Let’s Talk About Low Libido


We need to start the conversation on low sexual desire, or libido.

Libido can be described as an energy or an urge that promotes the desire leading us to sexual contact. Low libido is a problem for many individuals throughout their adult lifetime. Low desire doesn’t mean that you fell out of love or are broken, but it may mean you need to relax and take a closer look at sex and intimacy and the role they both play in your relationship.

The first step is to make a conscious decision: you deserve a healthy, satisfying sex life and to be open to experiencing intimacy and pleasure. I have worked with many individuals who suffer from guilt and shame that diminishes their sexual urges due to feeling unworthy to give or receive pleasure. When you make the decision to not just let this go or suffer in silence, you have taken a major first step.

Men may find this harder to discuss than women. Society paints a picture of men as always ready for sex, when a man’s libido drops, he may become confused, embarrassed or withdrawn.  This behavior may result in anger and unwillingness to discuss the subject of sex or intimacy.

Women with low libido may suffer in silence and think something is wrong with them and continue to engage in sex in order to avoid conflict or withdraw and avoid any intimate talk or intercourse.

Many couples that are seen in my practice want me to use statistics to settle a disagreement about how much sex is enough sex or what the average amount of sex is for couples in general. Statistics do exist about what other couples have reported, but they are not about you or your relationship.

The best answer is to talk to your partner to discuss a number you agree on and what defines healthiness and unhealthiness in your relationship.

When looking at low libido, you may also want to be mindful of what you have been taught about desire. We learn that desire is the first step in the process of sex followed by arousal and then orgasm. There has been research to look at this process closer. Sexuality is different for everyone, some people need more than a look or thought to become aroused.
In your relationship you may need to be touched in a stimulating way to become fully aroused. Once you are triggered then desire follows. There’s no right or wrong way to reach desire. The major key is to know you or your partner’s desire pattern and to know what works for your relationship. Just because it may take longer doesn’t mean it’s gone. Take the time and enjoy the journey.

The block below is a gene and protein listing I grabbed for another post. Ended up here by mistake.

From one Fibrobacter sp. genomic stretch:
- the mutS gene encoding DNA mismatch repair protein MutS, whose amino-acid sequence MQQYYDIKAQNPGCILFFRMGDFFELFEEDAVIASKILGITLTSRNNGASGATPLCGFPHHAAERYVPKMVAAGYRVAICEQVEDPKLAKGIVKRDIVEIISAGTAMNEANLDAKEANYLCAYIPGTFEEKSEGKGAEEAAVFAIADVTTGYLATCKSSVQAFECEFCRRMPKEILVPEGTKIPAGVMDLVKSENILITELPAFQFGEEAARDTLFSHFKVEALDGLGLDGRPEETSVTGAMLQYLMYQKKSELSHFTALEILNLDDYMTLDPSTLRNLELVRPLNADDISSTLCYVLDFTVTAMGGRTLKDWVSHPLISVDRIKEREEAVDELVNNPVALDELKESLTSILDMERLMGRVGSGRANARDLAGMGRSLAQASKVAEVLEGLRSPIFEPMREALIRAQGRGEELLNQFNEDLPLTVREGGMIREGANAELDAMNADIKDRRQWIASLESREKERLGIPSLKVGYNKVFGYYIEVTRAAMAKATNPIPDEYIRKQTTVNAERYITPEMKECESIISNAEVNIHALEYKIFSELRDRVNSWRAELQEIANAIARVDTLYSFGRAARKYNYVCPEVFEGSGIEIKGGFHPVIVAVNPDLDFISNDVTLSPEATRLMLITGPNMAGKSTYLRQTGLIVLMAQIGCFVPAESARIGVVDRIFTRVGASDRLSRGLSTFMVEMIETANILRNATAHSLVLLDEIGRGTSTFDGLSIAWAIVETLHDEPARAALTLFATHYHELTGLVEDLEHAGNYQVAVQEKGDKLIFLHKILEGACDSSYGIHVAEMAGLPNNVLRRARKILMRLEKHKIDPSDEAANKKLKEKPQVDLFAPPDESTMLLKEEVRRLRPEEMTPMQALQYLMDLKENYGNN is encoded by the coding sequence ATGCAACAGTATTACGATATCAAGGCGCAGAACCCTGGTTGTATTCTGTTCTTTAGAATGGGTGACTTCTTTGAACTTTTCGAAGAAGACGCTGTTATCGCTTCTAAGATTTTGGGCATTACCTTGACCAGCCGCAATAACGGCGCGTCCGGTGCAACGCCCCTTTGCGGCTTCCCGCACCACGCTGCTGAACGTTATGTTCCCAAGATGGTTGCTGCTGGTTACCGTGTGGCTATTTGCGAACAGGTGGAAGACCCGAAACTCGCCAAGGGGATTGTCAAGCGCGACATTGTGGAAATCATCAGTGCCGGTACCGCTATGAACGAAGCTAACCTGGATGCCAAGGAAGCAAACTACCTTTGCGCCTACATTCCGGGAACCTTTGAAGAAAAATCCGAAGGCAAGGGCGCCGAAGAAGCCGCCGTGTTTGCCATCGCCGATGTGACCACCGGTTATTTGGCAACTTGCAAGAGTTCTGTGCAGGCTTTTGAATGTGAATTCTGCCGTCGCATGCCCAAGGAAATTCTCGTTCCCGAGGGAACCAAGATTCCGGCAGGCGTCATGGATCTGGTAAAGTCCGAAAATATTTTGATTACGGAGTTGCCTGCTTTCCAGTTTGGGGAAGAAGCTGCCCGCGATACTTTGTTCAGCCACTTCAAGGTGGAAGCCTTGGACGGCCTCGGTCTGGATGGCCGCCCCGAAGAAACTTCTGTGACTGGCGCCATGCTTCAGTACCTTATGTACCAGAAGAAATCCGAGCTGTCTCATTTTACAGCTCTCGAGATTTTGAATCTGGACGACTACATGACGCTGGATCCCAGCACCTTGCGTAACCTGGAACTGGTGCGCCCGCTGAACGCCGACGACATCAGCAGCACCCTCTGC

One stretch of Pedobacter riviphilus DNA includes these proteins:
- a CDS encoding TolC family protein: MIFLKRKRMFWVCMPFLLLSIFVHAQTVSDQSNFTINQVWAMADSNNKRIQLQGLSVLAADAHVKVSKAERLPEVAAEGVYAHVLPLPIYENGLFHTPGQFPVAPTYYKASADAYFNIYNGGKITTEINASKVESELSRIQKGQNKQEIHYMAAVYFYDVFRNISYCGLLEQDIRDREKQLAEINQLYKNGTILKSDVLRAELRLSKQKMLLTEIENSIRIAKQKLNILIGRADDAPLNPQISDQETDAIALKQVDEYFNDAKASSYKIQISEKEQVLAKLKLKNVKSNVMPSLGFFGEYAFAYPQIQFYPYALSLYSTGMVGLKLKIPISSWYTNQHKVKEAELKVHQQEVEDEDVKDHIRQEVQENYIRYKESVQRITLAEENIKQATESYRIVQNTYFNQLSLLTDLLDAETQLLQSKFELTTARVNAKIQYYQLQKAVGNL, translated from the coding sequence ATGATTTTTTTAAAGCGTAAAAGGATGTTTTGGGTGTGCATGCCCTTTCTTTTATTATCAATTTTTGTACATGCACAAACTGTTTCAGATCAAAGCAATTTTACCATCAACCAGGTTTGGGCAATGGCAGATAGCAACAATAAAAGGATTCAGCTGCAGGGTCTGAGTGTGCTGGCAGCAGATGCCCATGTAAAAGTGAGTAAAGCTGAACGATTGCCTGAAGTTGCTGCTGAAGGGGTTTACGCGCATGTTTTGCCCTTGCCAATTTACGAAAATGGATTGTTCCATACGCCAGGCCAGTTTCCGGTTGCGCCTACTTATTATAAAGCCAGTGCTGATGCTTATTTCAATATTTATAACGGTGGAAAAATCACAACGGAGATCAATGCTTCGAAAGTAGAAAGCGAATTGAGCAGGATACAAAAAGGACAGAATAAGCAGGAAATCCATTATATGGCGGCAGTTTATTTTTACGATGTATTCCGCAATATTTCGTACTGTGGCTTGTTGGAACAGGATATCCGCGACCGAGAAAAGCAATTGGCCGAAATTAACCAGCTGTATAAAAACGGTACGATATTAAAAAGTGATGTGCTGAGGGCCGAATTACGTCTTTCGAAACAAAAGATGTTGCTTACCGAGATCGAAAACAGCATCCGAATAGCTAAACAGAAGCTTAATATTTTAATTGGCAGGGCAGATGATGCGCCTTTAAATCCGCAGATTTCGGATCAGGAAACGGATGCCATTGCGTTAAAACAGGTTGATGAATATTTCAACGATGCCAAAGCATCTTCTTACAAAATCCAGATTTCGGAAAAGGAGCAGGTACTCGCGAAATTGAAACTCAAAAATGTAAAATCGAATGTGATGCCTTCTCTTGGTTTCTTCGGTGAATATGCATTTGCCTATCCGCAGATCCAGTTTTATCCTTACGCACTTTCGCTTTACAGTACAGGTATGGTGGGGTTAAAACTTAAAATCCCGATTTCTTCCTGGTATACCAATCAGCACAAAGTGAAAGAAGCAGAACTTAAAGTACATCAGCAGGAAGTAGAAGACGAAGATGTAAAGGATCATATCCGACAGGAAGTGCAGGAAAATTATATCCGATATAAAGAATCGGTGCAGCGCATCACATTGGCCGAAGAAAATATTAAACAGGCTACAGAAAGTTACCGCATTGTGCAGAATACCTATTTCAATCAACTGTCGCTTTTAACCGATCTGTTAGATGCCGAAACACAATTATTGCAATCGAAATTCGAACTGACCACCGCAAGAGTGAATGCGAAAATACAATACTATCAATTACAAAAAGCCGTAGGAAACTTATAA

If you try changing your approach and mindset and are still experiencing low desire, it may be time to talk to your doctor or therapist to look closer at some possible biological or psychological factors that may be contributing to you or your partner’s low desire. Some factors may include:

  • Hormonal changes
  • Medications, which can take away desire or prolong orgasms leading to frustration
  • Illnesses causing inflammation that delay or diminish desire
  • Psychological factors like trauma, abuse, guilt and shame

Relationship dynamics can also play a major role. It is hard to be sexual with someone you don’t communicate well with, feel safe with, or feel emotionally secure with.

Low desire/libido can affect anyone at any stage or relationship in life. The key is to stop suffering in silence and make a choice to get to the root of the concern and to get back to enjoying the happier and more loving relationship that you want.

Get help now, and find your sexual voice again.

Author: Renelle Nelson LMFT

Renelle E. Nelson is a Licensed Marriage and Family Therapist and an AASECT Certified Sex Therapist who has been providing therapy for over 10 years.

About Renelle Nelson LMFT

Renelle E. Nelson is a Licensed Marriage and Family Therapist and an AASECT Certified Sex Therapist who has been providing therapy for over 10 years.